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An excerpt from www.HouseOfNames.com archives copyright 2000 - 2015

Where did the Irish Keeney family come from? What is the Irish Keeney family crest and coat of arms? When did the Keeney family first arrive in the United States? Where did the various branches of the family go? What is the Keeney family history?

The surname Keeney originally appeared in Gaelic as "O Cathain" or "Mac Cathain."


Pronunciation, rather than spelling, guided scribes and church officials when recording names during the Middle Ages. This practice often resulted in one person's name being recorded under several different spellings. Numerous spelling variations of the surname Keeney are preserved in these old documents. The various spellings of the name that were found include Keane, Kane, Kayne, Keaney, Keny, Keyne, O'Kane, O'Keane, O'Cahan, Cahan, Kean, O'Cain, McCloskey, McCluskey, McClaskey and many more.

First found in County Londonderry (Irish: Doire), a Northern Irish county also known as Derry, in the province of Ulster. At one time, the areas was named O'Cahan Country.


This web page shows only a small excerpt of our Keeney research. Another 259 words(18 lines of text) covering the years 1172, 1196, 1617, 1641, 1644 and 1819 are included under the topic Early Keeney History in all our PDF Extended History products.


Another 267 words(19 lines of text) are included under the topic Early Keeney Notables in all our PDF Extended History products.


The 19th century saw a great wave of Irish families leaving Ireland for the distant shores of North America and Australia. These families often left their homeland hungry, penniless, and destitute do to the policies of England. Those Irish immigrants that survived the long sea passage initially settled on the eastern seaboard of the continent. Some, however, moved north to a then infant Canada as United Empire Loyalists after ironically serving with the English in the American War of Independence. Others that remained in America later joined the westward migration in search of land. The greatest influx of Irish immigrants, though, came to North America during the Great Potato Famine of the late 1840s. Thousands left Ireland at this time for North America, and those who arrived were immediately put to work building railroads, coal mines, bridges, and canals. In fact, the foundations of today's powerful nations of the United Sates and Canada were to a larger degree built by the Irish. Archival documents indicate that members of the Keeney family relocated to North American shores quite early:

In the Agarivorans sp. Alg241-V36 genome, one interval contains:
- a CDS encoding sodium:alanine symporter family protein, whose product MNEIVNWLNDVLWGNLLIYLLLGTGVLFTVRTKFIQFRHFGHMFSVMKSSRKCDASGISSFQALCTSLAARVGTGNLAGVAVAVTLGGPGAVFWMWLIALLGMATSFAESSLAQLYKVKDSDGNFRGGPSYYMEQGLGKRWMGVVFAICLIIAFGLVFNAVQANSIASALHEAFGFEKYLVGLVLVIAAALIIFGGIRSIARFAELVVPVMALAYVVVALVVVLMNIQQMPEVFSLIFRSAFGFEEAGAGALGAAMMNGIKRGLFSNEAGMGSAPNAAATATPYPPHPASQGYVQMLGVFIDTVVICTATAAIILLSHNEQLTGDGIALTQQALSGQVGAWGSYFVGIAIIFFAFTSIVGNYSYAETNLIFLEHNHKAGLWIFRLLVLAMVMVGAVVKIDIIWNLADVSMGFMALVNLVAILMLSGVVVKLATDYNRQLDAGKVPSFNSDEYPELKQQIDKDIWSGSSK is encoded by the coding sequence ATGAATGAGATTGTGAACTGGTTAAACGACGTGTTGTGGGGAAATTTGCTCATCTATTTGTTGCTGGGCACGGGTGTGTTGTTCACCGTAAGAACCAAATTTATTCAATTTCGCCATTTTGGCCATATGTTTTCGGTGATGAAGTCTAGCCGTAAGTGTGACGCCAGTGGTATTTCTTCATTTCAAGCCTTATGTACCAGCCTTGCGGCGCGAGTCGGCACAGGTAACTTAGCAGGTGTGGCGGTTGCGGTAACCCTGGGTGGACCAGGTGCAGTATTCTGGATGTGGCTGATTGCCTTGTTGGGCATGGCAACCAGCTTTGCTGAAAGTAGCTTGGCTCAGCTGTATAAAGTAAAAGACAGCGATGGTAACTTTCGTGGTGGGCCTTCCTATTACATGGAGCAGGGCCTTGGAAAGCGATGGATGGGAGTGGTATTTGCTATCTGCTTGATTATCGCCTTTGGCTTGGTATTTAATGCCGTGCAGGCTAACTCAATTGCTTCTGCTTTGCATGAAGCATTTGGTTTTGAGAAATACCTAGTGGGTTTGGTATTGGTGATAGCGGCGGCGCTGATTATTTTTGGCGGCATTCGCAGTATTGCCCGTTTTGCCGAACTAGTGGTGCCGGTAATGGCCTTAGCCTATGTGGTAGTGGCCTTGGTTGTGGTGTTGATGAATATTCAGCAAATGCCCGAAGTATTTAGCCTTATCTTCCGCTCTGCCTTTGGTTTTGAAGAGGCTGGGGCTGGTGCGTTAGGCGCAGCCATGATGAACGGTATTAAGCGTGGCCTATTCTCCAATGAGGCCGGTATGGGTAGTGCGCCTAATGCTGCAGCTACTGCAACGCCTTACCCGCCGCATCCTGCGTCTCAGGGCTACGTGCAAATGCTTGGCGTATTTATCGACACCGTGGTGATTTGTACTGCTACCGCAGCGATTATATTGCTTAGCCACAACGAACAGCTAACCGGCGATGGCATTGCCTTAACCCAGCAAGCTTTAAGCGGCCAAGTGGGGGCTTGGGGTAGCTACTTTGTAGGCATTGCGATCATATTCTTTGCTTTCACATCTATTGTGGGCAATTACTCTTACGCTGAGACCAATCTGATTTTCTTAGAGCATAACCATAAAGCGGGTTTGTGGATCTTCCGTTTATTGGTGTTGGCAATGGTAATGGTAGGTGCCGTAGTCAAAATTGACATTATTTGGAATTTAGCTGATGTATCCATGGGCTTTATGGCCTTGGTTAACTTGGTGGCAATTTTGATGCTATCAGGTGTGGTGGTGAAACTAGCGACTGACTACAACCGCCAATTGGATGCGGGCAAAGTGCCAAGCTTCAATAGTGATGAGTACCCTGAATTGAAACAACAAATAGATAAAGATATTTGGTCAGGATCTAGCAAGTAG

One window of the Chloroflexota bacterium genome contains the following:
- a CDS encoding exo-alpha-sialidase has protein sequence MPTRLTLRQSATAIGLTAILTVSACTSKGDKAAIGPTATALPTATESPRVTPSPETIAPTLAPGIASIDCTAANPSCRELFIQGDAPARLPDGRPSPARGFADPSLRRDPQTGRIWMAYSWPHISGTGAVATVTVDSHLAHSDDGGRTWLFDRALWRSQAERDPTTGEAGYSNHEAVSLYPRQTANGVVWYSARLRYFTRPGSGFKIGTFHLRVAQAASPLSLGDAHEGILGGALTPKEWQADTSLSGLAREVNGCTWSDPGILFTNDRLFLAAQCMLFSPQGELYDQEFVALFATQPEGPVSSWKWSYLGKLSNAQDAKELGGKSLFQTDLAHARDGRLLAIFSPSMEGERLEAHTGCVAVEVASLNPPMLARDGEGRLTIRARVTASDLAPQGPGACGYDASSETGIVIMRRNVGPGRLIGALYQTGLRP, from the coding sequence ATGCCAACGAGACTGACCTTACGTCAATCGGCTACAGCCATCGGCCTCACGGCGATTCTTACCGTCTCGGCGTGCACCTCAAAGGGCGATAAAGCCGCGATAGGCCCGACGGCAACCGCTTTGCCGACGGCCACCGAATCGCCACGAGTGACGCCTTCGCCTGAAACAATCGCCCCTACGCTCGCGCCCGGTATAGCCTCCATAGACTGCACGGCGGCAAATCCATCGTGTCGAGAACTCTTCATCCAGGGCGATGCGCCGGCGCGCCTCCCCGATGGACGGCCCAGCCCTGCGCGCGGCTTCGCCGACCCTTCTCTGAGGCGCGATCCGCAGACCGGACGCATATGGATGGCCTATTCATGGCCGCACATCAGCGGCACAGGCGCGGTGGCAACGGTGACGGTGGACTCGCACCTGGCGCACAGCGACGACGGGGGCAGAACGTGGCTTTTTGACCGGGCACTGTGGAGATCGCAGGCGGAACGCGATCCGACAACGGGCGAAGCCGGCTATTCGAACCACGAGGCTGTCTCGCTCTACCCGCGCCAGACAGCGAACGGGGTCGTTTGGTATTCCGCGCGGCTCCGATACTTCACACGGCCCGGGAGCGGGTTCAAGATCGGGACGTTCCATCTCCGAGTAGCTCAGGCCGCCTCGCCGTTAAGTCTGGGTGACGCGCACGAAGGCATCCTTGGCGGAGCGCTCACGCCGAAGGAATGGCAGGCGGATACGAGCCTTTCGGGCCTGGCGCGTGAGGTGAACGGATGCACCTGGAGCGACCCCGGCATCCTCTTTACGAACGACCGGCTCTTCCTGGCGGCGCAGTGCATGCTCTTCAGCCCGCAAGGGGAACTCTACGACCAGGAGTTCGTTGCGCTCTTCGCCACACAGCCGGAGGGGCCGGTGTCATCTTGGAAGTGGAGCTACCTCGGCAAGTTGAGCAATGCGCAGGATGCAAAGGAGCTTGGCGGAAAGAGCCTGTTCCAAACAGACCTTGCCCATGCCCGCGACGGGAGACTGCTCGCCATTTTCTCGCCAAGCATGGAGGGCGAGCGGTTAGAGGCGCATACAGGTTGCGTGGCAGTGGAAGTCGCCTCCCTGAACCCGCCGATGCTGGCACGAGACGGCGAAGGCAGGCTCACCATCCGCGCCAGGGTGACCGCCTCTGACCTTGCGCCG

Keeney Settlers in United States in the 19th Century

  • John Keeney, who landed in Charleston, South Carolina in 1832
  • Pat Keeney, aged 48, arrived in New York in 1854
  • Peter Keeney, aged 18, landed in New York in 1854
  • Cath Keeney, aged 15, arrived in New York in 1854


  • Barnaby Conrad Keeney (1914-1980), American president of Brown University from 1955 to 1966
  • Philip Olin Keeney (1891-1962), and his wife, Mary Jane Keeney, were American librarians who became part of the Silvermaster spy ring in the 1940s
  • Bradford Keeney (b. 1951), American psychotherapist, ethnographer, and cybernetician
  • Shelley Keeney (b. 1979), American state representative from the U.S. state of Missouri
  • Russell Watson Keeney (1897-1958), U.S. Representative from Illinois
  • H F Keeney, American passenger from Los Angeles, California, USA, who flew aboard American Airlines Flight 191 and died in the crash on May 25, 1979


The motto was originally a war cry or slogan. Mottoes first began to be shown with arms in the 14th and 15th centuries, but were not in general use until the 17th century. Thus the oldest coats of arms generally do not include a motto. Mottoes seldom form part of the grant of arms: Under most heraldic authorities, a motto is an optional component of the coat of arms, and can be added to or changed at will; many families have chosen not to display a motto.

Motto: Felis demulcta mitis
Motto Translation: A stroked cat is gentle.


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  1. McDonnell, Frances. Emigrants from Ireland to America 1735-1743 A Transcription of the report of the Irish House of Commons into Enforced emigration to America. Baltimore: Genealogical Publishing, 1992. Print. (ISBN 0-8063-1331-5).
  2. Read, Charles Anderson. The Cabinet of Irish Literature Selections from the Works of the Chief Poets, Orators and Prose Writers of Ireland 4 Volumes. London: Blackie and Son, 1884. Print.
  3. Bullock, L.G. Historical Map of Ireland. Edinburgh: Bartholomew and Son, 1969. Print.
  4. Kennedy, Patrick. Kennedy's Book of Arms. Canterbury: Achievements, 1967. Print.
  5. Grehan, Ida. Dictionary of Irish Family Names. Boulder: Roberts Rinehart, 1997. Print. (ISBN 1-57098-137-X).
  6. Egle, William Henry. Pennsylvania Genealogies Scotch-Irish and German. Harrisburg: L.S. Hart, 1886. Print.
  7. Hickey, D.J. and J.E. Doherty. A New Dictionary of Irish History form 1800 2nd Edition. Dublin: Gil & MacMillian, 2003. Print.
  8. Land Owners in Ireland. Genealogical Publishing. Print. (ISBN 0-8063-1203-3).
  9. Colletta, John P. They Came In Ships. Salt Lake City: Ancestry, 1993. Print.
  10. Chadwick, Nora Kershaw and J.X.W.P Corcoran. The Celts. London: Penguin, 1970. Print. (ISBN 0140212116).
  11. ...

The Keeney Family Crest was acquired from the Houseofnames.com archives. The Keeney Family Crest was drawn according to heraldic standards based on published blazons. We generally include the oldest published family crest once associated with each surname.

This page was last modified on 13 November 2014 at 16:21.

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